When he lines up on the outside, defenses fear his presence, and they know something big is about to happen. The defender has the daunting task of trying to stop this physical specimen from breaking free in the open field and notching a quick-six on the scoreboard. Good luck…
Oklahoma’s Malcolm Kelly has struck fear into the hearts of many defenders during his three-year stint with the Sooners and was a dangerous offensive weapon since his arrival in Norman.
As a true freshman, Kelly displayed his talents and was a key contributor on a team that was a run oriented offense, with Adrian Peterson receiving the bulk of the touches. During that season, Kelly had 33 receptions for 471 yards and two touchdowns.
The following season, Kelly emerged as one of the elite wide receivers in the country and showed the promise everyone anticipated when he was recruited by LSU, Nebraska, Texas, Tennessee and Oklahoma. He led the Sooners in receptions (62), receiving yards (993) and touchdown catches (10). Kelly played in every game during his sophomore season, but suffered a knee injury early on in the Fiesta Bowl, which caused him to miss most of the game. The injury he suffered against Boise State required surgery to repair the cartilage damage.
He was slowed during spring drills following the surgery, but when the season started, he was ready to go. Kelly got his junior campaign off to a sensational start hauling in 14 catches for 301 yards (21.5 YPC) and seven touchdowns in the Sooners’ first three games. But after that three-game stretch, Kelly’s production faltered dramatically. Although, he still finished the season with 49 receptions for 821 yards and nine touchdowns. Just like the previous season, Kelly endured another leg injury, this time a thigh contusion, in the Fiesta Bowl. Kelly played one series in the first quarter and was forced to leave the game.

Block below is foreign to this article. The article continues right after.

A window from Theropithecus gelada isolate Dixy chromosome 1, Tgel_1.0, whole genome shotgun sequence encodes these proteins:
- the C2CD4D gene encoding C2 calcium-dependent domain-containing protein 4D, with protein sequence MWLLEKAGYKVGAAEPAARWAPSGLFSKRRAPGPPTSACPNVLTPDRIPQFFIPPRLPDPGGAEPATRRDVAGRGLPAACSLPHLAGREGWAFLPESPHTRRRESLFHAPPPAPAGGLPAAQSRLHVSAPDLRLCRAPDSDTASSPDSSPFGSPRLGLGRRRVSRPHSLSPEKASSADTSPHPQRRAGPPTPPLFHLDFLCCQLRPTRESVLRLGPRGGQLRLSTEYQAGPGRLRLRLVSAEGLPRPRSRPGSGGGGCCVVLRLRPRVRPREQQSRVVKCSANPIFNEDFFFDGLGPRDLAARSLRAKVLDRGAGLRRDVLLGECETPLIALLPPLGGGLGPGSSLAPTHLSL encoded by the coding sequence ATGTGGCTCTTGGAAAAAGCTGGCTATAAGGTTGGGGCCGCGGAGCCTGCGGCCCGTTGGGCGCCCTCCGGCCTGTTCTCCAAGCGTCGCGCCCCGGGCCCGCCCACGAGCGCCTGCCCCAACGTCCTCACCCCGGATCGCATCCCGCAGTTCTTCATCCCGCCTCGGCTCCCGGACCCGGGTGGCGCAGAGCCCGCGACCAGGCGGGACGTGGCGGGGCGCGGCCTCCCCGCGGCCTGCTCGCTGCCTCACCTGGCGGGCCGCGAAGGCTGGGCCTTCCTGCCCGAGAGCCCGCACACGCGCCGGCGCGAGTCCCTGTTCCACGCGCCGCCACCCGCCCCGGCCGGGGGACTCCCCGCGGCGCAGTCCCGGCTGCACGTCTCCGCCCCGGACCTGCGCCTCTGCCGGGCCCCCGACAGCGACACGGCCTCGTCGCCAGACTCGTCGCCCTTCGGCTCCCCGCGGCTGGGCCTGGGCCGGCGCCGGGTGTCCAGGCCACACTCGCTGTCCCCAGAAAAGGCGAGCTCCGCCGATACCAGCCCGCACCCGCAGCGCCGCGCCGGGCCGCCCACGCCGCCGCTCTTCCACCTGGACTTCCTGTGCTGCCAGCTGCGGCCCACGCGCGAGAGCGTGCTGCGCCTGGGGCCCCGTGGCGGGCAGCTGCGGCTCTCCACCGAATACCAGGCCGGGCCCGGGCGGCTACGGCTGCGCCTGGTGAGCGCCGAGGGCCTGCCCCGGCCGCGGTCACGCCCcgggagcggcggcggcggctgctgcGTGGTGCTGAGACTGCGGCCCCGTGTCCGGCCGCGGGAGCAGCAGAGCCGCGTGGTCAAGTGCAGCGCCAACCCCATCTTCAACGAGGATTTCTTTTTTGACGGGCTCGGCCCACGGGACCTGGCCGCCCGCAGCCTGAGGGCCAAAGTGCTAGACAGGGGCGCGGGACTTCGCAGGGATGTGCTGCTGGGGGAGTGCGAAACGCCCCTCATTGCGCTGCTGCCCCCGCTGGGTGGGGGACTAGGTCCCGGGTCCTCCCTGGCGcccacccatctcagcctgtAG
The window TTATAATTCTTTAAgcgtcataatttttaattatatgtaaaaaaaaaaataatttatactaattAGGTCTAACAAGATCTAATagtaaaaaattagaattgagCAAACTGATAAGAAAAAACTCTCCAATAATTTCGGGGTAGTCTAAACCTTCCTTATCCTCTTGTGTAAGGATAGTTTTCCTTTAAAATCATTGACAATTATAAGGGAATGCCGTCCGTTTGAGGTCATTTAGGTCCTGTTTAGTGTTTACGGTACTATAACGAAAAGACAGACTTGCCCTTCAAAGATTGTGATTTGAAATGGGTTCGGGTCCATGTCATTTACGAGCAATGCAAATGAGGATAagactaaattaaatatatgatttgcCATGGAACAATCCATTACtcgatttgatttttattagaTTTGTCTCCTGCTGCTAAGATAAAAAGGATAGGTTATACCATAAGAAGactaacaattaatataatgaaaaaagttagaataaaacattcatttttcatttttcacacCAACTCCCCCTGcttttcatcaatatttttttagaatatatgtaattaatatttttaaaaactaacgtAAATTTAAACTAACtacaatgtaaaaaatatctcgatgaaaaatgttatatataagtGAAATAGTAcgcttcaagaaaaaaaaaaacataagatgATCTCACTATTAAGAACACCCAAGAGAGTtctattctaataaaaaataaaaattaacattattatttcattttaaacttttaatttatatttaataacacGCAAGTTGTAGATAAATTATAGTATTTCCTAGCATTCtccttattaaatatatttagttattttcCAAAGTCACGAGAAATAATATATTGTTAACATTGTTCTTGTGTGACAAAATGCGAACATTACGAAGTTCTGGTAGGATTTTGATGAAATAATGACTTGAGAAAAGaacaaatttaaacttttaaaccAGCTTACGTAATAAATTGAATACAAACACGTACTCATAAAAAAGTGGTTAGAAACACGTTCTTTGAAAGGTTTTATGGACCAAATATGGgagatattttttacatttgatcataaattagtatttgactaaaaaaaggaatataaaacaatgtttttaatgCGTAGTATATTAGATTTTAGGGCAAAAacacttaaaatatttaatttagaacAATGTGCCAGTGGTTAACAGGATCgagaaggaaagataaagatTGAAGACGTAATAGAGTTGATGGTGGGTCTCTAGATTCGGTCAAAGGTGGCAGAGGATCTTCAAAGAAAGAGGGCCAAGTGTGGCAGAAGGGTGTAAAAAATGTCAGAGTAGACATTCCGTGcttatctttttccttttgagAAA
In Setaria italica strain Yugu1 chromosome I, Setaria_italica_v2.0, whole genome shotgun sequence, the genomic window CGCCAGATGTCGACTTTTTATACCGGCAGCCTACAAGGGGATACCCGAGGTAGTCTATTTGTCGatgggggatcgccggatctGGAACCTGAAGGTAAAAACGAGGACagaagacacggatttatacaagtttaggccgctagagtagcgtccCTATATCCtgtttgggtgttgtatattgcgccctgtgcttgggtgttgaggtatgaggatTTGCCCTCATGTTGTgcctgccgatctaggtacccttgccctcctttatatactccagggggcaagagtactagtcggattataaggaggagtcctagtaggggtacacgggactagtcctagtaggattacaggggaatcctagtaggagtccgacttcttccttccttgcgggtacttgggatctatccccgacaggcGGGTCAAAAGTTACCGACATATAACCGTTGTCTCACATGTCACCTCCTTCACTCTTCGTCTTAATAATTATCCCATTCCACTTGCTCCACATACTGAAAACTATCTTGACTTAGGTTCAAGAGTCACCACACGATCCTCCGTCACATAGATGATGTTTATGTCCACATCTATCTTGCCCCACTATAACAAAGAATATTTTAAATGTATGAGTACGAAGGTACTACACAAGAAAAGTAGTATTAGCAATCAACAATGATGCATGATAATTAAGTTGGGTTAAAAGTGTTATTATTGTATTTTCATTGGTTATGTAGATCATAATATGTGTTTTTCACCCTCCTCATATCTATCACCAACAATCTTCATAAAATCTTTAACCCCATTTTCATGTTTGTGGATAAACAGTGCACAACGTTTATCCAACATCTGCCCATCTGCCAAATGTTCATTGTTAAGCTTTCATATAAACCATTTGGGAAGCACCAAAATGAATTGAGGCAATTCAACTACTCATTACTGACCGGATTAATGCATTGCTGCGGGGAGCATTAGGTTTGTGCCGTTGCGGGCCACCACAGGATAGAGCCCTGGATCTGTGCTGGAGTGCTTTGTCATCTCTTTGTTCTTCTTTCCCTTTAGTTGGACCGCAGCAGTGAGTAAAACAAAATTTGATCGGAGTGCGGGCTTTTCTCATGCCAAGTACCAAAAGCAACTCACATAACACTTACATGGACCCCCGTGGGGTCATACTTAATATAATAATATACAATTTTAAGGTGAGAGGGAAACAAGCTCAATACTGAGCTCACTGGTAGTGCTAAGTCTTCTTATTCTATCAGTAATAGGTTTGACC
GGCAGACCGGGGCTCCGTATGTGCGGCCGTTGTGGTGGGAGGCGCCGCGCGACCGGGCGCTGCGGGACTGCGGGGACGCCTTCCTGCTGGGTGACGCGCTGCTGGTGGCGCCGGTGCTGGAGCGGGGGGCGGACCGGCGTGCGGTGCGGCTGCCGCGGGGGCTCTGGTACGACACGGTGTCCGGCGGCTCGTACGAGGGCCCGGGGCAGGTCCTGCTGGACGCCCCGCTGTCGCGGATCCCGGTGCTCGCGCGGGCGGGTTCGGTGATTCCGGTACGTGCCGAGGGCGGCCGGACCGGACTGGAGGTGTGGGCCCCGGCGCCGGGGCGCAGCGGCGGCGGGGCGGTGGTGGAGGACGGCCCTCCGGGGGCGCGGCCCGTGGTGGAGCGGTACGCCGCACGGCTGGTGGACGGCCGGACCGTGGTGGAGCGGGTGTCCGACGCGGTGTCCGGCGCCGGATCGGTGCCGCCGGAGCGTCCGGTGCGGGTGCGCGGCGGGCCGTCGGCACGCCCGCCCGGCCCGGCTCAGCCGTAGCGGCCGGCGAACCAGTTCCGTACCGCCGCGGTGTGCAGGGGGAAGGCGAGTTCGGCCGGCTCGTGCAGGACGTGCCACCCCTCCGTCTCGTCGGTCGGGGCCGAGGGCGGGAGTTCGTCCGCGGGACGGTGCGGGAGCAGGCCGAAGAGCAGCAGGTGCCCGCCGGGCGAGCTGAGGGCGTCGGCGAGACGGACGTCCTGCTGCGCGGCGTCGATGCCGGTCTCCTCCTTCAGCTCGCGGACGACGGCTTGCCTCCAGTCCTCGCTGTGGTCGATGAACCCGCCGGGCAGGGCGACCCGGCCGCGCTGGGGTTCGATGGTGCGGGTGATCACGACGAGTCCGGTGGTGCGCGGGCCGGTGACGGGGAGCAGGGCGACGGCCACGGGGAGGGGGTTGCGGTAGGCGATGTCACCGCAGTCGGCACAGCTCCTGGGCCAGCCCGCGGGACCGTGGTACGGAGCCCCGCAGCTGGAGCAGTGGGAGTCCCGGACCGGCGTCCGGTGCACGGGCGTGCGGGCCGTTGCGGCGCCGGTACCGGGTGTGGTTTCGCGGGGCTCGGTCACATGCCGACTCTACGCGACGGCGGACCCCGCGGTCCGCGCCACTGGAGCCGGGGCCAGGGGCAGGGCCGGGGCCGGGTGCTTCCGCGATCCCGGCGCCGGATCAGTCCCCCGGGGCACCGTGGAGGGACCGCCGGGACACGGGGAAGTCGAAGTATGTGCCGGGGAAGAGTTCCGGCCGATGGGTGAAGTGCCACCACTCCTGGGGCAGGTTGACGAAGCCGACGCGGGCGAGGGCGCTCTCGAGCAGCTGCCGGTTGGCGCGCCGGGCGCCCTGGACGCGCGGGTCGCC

Despite leaving another big game early without having a major impact while the entire country watched, Kelly decided to leave Oklahoma early, after only receiving a second round grade from the NFL advisory committee.
“We're excited for Malcolm and his family," Oklahoma Head Coach Bob Stoops said. "He was an outstanding player in our program, and we appreciate all of his efforts. We look forward to watching him in the NFL. He is well-suited to professional football in many ways, and we are sure that the attributes that made him such a success for us will serve him equally well on that level."
Those attributes have yet to be seen as Kelly is still nursing the thigh bruise he suffered in the Fiesta Bowl. Kelly showed up at the Scouting Combine in good spirits, but was unable to work out in front of scouts. He measured in at 6-foot-4, 224 pounds, which only made him more intriguing to NFL personnel, but not being able to show his ability on the field was a disappointment.
Kelly said at the Combine that he didn't anticipate on working out at Oklahoma’s Pro Day, which was held on March 11th, due to his thigh injury. It was announced at OU’s Pro Day that Kelly would hold a private workout on April 9th, which didn’t please many NFL personnel in attendance.
Kelly’s inability to work out this off-season hasn’t done much for his draft status. Teams are starting to wonder about his health, and anytime someone questions your physical prowess, it’s never a good thing, especially when you play a skill position. The biggest obstacle Kelly faces is to prove his critics wrong and run a sparkling 40. He’s a long-strider with good speed, but after Devin Thomas’ surprising 4.4-time in the 40, the stakes have been raised for Kelly.One positive note for Kelly thus far is that he’s scheduled to meet with the Minnesota Vikings on April 10th at their practice facility.